by Lloyd Billingsley
Richard Wayne Penniman, better known as “Little Richard,” died on Saturday at his Nashville home. He was 87. Millennials and such may be unaware of the man and the great American music he pioneered.
As the big-band era of the 1940s began to wane, musicians opted for smaller combos. They pounded out a rollicking sound with a heavy backbeat, honking saxophones, percussive pianos, and simple lyrics that lingered in the mind. When Chuck Berry sang “roll over Beethoven, dig these rhythm and blues,” that was the music he was talking about. By the mid-1950s, rhythm and blues had been rebranded as rock and roll, and Little Richard was the king.
Backed by great musicians such as Earl Palmer on drums and Lee Allen on tenor saxophone, the Georgia native crashed away at the piano as he belted out bawdy lyrics that sent crowds into a frenzy. As “Rip it Up,” explains, Little Richard didn’t care if he spent all his dough, because tonight he was going to be “one happy soul.” As he told Miss Molly, “when you rockin’ and a-rollin’, you can’t hear your momma call.” She didn’t care, and neither did those dancing to the music.
For her part, Long Tall Sally was “built sweet, she got everything uncle John needs,” but like Miss Molly she was determined to “have some fun tonight.” A gal named Lucille was known for refusing to do her sister’s will. Little Richard wanted Lucille to come back where she belonged but when he asked some friends about her, alas, “all they lips was tight.”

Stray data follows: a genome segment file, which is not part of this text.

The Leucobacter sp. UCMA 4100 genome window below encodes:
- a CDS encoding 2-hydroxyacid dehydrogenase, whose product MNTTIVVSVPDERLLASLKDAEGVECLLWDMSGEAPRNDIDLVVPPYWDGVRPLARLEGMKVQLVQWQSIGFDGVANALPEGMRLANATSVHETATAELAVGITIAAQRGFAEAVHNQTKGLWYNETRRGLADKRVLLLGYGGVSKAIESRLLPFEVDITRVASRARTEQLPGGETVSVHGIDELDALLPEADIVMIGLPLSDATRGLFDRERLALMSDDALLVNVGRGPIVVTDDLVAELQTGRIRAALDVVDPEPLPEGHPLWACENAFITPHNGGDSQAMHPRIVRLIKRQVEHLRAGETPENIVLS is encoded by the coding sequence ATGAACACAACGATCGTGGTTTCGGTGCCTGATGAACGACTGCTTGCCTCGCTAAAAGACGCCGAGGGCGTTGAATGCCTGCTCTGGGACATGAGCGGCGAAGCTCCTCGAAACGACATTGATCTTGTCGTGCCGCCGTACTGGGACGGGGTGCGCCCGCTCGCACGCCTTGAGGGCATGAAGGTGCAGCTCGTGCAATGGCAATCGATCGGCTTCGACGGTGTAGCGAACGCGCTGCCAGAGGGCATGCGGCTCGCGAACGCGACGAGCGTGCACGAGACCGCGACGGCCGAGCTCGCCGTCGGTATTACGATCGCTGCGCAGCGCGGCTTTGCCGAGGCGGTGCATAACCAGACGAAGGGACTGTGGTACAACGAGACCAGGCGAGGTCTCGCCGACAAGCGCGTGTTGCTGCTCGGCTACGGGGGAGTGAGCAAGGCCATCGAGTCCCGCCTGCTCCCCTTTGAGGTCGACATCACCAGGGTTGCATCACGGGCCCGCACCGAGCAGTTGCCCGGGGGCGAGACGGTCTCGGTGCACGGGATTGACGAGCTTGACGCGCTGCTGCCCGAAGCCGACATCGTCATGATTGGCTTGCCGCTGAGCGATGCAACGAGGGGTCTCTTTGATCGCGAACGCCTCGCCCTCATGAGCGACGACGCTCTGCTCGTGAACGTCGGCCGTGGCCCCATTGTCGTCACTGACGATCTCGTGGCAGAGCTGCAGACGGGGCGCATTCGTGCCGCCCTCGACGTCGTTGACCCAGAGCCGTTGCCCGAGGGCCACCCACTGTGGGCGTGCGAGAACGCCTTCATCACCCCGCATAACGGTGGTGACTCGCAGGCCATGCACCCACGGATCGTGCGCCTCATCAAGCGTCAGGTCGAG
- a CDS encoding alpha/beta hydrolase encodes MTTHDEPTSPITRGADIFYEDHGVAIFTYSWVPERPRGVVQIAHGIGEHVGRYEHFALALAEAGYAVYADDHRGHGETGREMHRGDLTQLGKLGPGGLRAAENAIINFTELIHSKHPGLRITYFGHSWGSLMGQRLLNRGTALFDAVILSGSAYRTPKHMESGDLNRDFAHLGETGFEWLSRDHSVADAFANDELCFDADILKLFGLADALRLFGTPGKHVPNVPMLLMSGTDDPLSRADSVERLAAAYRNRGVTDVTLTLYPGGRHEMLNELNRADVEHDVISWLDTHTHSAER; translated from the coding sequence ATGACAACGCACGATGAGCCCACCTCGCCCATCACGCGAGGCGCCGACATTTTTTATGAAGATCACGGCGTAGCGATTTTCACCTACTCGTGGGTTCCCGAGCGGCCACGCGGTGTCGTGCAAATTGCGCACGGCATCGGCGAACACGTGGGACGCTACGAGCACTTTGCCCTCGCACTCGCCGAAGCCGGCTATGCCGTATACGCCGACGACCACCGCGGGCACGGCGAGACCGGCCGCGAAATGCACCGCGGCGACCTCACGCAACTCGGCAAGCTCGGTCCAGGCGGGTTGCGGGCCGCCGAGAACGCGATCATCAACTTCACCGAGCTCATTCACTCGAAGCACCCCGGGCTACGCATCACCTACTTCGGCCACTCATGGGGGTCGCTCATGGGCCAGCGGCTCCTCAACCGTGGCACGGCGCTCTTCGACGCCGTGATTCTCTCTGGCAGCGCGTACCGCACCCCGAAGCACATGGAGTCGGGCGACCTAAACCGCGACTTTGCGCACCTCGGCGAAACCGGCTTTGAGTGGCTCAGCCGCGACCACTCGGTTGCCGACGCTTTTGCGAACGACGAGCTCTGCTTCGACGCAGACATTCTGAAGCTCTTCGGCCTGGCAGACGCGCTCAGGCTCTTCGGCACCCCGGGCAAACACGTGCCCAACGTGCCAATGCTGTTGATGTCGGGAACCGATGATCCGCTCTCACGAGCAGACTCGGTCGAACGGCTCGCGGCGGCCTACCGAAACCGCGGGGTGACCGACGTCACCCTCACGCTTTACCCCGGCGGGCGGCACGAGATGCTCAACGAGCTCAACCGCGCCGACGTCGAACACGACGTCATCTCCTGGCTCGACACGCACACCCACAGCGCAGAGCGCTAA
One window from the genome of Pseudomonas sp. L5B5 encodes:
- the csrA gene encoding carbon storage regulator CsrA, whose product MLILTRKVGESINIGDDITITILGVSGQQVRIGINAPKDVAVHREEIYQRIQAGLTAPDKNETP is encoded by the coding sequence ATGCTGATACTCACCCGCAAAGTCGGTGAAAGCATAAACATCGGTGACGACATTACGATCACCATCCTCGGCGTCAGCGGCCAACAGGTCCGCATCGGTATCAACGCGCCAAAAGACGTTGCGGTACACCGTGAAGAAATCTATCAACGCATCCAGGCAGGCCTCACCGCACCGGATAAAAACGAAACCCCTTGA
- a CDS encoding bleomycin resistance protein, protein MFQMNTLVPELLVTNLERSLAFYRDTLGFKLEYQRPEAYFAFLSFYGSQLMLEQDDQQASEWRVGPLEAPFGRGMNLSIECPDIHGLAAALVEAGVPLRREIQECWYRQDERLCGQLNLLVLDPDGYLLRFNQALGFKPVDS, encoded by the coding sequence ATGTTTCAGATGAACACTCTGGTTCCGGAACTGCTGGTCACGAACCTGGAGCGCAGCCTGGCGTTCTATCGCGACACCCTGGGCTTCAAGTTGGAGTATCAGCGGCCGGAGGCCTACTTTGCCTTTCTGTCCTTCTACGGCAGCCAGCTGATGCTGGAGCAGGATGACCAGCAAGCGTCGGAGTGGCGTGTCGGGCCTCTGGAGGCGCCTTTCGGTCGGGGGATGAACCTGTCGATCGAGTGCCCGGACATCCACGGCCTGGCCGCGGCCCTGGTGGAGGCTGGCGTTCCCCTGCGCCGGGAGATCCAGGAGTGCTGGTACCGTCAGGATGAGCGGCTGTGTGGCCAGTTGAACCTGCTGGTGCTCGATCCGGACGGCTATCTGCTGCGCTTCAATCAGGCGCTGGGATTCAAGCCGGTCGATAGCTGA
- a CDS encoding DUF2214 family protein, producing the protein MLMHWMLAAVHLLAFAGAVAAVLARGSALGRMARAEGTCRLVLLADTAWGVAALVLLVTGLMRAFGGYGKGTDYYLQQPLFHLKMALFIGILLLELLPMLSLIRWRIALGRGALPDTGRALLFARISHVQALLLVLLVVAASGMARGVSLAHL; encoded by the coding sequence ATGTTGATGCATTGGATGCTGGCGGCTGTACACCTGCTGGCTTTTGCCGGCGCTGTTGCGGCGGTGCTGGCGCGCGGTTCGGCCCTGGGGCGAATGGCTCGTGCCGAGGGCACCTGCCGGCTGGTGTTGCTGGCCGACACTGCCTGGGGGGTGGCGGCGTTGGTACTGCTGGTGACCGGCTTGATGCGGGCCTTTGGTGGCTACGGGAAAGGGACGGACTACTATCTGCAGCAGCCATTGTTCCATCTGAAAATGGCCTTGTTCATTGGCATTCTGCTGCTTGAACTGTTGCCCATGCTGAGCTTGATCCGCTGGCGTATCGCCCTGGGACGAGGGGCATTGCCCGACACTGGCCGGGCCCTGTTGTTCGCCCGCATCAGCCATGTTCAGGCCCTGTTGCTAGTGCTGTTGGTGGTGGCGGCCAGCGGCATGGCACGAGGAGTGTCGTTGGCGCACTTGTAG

Some unnamed woman kept knocking but Little Richard told her she couldn’t come in. He was probably busy at the time, maybe with Molly or Sally (though, as an admitted homosexual, maybe he was with somebody else). But he did say, “come back tomorrow night and try it again.” So maybe they hooked up after all.
The gal named Sue, “she know just what to do,” as Little Richard said in “Tutti Frutti,” ludicrously covered in 1957 by, yes, Pat Boone. The original artist was happy for the publicity and the royalties, and in 1956 Little Richard recorded a cover of “Lawdy Miss Clawdy,” first released by Lloyd Price in 1952.
Little Richard kept cranking out the hits, and some lesser-known tunes such as “True Fine Mamma,” the B-side of “Oh My Soul.” He punctuated many of his songs with that soaring falsetto “whoooo!” later imitated by the Beatles.
Little Richard’s music is not terribly sophisticated and the recordings do sound alike. On the other hand, there are no studio tricks, and as with fellow rock pioneer Chuck Berry, no politics or social messaging.
Little Richard, the first great rock showman, put it out there with all his might, and what you hear is what you get. If the music doesn’t move you in some way, maybe, as Edwin Starr said, you got “no kind of soul.”
Finally, fans may be unaware that Little Richard recorded gospel tunes such as “God is Real”; so it seems the American original was ready to move on long before he hit 87. Richard Penniman outlived many of his imitators, and, should he outlast them in the public mind as well, as time marches on, that would be a good thing.
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Lloyd Billingsley, a non-Asian Atlantic Islander and Person of No Color, is the author of Barack ’em Up: A Literary Investigation, and Bill of Writes: Dispatches from the Political Correctness Battlefield.